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Lesson 3 Corba Course Requirements
Objective Discover what you need to take this course.

CORBA Fundamentals Requirements

This course focuses on CORBA design rather than implementation (the second course in this series concentrates on implementation), so the required software is minimal. A text editor, minimally notepad, vi, simpletext, or emacs, will be needed. You may want to try one of the simple programmer's editors available from the Internet such as Visual Studio Code.
  1. VS Code from Microsoft

Differences between a Monolithic Application and a Distributed System

The main differences between a monolithic application and a distributed system lie in their architecture, scalability, and complexity.
Monolithic Application:
  1. Architecture: A monolithic application is built as a single, indivisible unit. All of its components, such as the database layer, the application layer, and the user interface, are tightly integrated and run as a single service.
  2. Development: This approach simplifies the development process since you only need to manage one codebase. It's straightforward to test, deploy, and scale (up to a certain point) as a single entity.
  3. Scalability: While monolithic applications can be scaled, it often involves scaling the entire application, even if only one part of it requires more resources. This can lead to inefficient use of resources.
  4. Reliability: In a monolithic architecture, if one component fails, it can bring down the entire application, leading to a single point of failure

Distributed System:
  1. Architecture: A distributed system is composed of multiple, independent components or services that communicate over a network. These components can be developed, deployed, and scaled independently.
  2. Development: Developing distributed systems can be more complex due to the challenges of ensuring that the separate components work together seamlessly. This complexity comes with a need for more sophisticated coordination, data consistency, and communication mechanisms.
  3. Scalability: Distributed systems are highly scalable since each component or service can be scaled independently based on demand. This allows for more efficient resource usage.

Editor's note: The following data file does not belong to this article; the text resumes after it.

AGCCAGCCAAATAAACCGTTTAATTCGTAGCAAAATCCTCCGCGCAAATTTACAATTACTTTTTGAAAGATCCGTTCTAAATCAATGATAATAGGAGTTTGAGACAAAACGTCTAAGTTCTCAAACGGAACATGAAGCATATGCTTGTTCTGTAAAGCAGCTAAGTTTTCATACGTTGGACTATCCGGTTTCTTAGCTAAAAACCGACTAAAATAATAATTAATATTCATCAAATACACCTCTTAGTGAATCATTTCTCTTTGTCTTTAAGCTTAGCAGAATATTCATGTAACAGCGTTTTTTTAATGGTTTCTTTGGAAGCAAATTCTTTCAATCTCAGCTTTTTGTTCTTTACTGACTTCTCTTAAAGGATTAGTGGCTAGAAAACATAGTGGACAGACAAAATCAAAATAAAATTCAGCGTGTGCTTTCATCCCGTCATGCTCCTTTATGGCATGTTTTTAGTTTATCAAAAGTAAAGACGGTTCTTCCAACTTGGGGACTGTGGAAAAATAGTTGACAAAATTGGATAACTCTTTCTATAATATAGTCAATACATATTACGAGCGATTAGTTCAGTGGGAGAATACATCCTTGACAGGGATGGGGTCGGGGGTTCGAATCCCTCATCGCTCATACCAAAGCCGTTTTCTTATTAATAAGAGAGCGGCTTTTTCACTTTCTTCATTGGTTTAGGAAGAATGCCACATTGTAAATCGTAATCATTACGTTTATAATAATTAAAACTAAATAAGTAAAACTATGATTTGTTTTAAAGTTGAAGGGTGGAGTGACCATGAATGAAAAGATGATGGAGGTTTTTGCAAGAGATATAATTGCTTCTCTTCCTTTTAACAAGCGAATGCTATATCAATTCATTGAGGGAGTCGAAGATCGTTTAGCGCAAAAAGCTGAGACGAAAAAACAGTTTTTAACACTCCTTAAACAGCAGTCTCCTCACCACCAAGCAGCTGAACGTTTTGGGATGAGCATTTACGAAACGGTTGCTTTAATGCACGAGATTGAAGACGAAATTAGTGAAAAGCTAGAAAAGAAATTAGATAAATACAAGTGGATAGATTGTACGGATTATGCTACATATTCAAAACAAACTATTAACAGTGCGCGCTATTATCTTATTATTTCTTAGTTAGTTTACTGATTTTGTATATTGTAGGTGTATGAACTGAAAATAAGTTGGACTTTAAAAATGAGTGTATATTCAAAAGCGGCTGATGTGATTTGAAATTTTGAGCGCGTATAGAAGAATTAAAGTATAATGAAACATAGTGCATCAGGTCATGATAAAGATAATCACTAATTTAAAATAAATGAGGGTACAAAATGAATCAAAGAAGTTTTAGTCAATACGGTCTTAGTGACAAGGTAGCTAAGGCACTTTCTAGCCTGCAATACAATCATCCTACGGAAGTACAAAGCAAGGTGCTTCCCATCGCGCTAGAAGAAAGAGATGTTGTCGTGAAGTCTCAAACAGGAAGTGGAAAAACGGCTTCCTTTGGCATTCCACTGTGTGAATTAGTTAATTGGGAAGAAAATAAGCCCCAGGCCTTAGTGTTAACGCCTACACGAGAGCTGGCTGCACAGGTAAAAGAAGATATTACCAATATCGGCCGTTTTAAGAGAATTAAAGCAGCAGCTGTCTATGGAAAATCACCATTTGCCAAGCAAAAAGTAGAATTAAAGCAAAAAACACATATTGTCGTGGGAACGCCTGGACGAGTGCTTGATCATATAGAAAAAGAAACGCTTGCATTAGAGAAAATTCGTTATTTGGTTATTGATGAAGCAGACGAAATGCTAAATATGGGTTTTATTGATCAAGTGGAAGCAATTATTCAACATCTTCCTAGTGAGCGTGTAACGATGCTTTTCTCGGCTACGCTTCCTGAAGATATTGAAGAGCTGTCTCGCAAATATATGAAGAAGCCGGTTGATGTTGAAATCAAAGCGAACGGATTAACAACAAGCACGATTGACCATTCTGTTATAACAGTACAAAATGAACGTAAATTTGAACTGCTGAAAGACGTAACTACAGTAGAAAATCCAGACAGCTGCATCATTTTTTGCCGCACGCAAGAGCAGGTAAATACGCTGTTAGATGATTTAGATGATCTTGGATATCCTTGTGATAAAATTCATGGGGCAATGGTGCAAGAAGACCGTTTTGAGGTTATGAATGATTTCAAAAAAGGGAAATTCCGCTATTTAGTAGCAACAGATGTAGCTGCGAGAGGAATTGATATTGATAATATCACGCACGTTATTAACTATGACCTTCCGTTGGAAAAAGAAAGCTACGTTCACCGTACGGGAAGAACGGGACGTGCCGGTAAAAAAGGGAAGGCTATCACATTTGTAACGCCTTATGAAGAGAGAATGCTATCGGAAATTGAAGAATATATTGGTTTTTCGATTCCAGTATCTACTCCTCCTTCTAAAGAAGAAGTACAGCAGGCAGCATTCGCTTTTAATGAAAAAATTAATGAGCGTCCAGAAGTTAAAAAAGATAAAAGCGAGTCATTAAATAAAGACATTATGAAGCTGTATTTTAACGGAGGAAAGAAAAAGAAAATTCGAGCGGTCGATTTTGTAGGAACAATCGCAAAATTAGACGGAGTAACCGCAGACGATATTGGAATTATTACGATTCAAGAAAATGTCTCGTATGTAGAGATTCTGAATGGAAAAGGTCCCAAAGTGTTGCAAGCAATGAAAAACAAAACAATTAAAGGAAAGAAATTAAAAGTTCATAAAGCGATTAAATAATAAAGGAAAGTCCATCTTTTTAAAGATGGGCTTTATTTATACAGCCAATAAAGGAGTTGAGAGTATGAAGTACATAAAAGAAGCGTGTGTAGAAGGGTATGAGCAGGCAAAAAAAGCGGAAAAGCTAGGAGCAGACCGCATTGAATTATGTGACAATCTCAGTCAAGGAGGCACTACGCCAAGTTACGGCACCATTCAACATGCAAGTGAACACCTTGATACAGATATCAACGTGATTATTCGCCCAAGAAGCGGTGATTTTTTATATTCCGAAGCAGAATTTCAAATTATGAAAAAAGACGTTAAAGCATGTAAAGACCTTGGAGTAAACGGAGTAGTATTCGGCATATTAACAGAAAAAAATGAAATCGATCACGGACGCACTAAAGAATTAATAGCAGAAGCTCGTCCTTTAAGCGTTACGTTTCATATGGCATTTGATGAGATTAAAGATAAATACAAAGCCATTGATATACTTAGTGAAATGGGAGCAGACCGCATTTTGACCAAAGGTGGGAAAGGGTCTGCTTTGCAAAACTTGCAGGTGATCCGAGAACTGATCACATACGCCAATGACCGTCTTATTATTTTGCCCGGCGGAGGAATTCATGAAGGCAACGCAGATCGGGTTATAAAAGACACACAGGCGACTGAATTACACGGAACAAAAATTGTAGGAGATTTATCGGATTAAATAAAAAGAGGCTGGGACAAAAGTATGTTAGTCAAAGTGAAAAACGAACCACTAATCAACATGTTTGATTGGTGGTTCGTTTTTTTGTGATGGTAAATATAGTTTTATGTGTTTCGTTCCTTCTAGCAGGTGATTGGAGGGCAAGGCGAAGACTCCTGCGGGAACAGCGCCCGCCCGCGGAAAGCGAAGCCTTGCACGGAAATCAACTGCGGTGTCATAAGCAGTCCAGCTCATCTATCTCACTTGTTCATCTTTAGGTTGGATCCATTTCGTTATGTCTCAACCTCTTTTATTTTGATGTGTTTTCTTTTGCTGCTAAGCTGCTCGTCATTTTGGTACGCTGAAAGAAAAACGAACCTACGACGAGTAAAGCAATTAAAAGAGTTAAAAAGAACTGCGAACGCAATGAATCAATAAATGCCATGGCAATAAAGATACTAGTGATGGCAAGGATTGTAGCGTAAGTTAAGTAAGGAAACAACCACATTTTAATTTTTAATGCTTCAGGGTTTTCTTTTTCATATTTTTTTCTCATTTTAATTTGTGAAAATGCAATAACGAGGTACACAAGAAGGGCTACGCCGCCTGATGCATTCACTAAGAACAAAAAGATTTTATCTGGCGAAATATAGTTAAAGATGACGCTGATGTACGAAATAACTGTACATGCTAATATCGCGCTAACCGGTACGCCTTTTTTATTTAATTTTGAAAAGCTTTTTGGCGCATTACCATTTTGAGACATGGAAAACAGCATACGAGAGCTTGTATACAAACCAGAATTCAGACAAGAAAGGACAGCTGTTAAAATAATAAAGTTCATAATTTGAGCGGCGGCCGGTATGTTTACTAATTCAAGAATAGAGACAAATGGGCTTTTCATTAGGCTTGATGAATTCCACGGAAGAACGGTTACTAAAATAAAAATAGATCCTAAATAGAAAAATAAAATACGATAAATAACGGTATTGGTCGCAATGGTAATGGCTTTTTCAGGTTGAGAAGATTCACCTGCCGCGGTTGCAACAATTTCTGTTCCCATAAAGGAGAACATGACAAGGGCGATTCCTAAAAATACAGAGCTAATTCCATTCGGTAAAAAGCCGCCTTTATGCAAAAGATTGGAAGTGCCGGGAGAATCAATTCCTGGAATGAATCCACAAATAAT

4. Reliability: These systems are generally more resilient to failure. If one service fails, the rest of the system can continue to operate. However, this requires careful design to handle failures and ensure continuity.

Key Differences:
  • Integration vs. Modularization: Monolithic applications integrate all functionalities into a single service, whereas distributed systems modularize functionalities into separate, loosely coupled services.
  • Scalability: Monolithic applications can be less efficient to scale compared to distributed systems, which allow for scaling individual components.
  • Development and Maintenance Complexity: Monolithic applications are simpler to develop and maintain initially but can become unwieldy as they grow. Distributed systems start with higher complexity due to their distributed nature but can offer greater flexibility and maintainability as they scale.
  • Resilience and Reliability: Distributed systems, designed with fault tolerance in mind, can offer higher resilience and reliability by allowing the system to continue functioning even if a component fails.

Each approach has its benefits and drawbacks, and the choice between a monolithic application and a distributed system often depends on the specific needs of the project, including its size, complexity, and scalability requirements.

Interface Definition Language

  1. Free Corba Download A trial version of OMG Corba
  2. A free (for noncommercial use) version of ORBacus (formerly known as OmniBroker) [Currently owned MICROFOCUS]
It may also be helpful to download the latest versions of the CORBA Whitepapers, especially if you want more details.

Background: History of Distributed Systems

  1. Distributed systems: If you are interested enough in CORBA to be examining this course, you probably know a thing or two already about distributed systems. Distributed systems have been around, in one form or another, for some time, although they have not always been called that and they certainly have not always had the flexibility that they do now. To discover where CORBA fits in, let us briefly review the history of distributed systems, starting with legacy mainframes.
  2. Monolithic Systems and Mainframes: In the beginning there was the mainframe. ENIAC (Electronic Numerical Integrator And Computer) was the first general purpose computer and was invented by John Vincent Atanasoff. It was primarily designed to calculate artillery tables for the Army, it was also used to study the feasibility of thermonuclear bombs. Along with it came hierarchical database systems and dumb terminals, also known as green screens. Mainframes usually cost a great deal to maintain but were capable of serving large numbers of users and had the advantage (or disadvantage, depending on one's point of view) of being centrally managed. Software systems written for mainframes were often monolithic, that is, the user interface, business logic, and data access functionality were all contained in one large application. Because the dumb terminals used to access mainframes did not do any of their own processing, the entire application ran in the mainframe itself, thus making the monolithic architecture reasonable. A typical monolithic application architecture is illustrated in Figure 1.3

Monolithic Systems and Mainframes
Figure 1.3: Monolithic Systems and Mainframes

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